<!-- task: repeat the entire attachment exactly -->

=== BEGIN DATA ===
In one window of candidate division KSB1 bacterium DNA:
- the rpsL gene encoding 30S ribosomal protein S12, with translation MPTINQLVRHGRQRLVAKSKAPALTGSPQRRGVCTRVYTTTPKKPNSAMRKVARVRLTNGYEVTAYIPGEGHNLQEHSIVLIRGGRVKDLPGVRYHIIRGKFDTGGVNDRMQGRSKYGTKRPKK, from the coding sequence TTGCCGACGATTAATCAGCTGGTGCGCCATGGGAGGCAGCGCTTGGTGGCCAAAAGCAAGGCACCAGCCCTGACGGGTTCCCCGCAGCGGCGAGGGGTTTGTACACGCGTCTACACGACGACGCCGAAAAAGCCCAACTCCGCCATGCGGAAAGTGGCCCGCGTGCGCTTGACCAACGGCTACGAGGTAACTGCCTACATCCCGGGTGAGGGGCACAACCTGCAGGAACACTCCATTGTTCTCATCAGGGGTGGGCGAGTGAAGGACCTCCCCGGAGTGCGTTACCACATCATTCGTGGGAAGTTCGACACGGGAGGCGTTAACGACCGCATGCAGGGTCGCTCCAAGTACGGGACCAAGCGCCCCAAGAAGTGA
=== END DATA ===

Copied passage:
In one window of candidate division KSB1 bacterium DNA:
- the rpsL gene encoding 30S ribosomal protein S12, with translation MPTINQLVRHGRQRLVAKSKAPALTGSPQRRGVCTRVYTTTPKKPNSAMRKVARVRLTNGYEVTAYIPGEGHNLQEHSIVLIRGGRVKDLPGVRYHIIRGKFDTGGVNDRMQGRSKYGTKRPKK, from the coding sequence TTGCCGACGATTAATCAGCTGGTGCGCCATGGGAGGCAGCGCTTGGTGGCCAAAAGCAAGGCACCAGCCCTGACGGGTTCCCCGCAGCGGCGAGGGGTTTGTACACGCGTCTACACGACGACGCCGAAAAAGCCCAACTCCGCCATGCGGAAAGTGGCCCGCGTGCGCTTGACCAACGGCTACGAGGTAACTGCCTACATCCCGGGTGAGGGGCACAACCTGCAGGAACACTCCATTGTTCTCATCAGGGGTGGGCGAGTGAAGGACCTCCCCGGAGTGCGTTACCACATCATTCGTGGGAAGTTCGACACGGGAGGCGTTAACGACCGCATGCAGGGTCGCTCCAAGTACGGGACCAAGCGCCCCAAGAAGTGA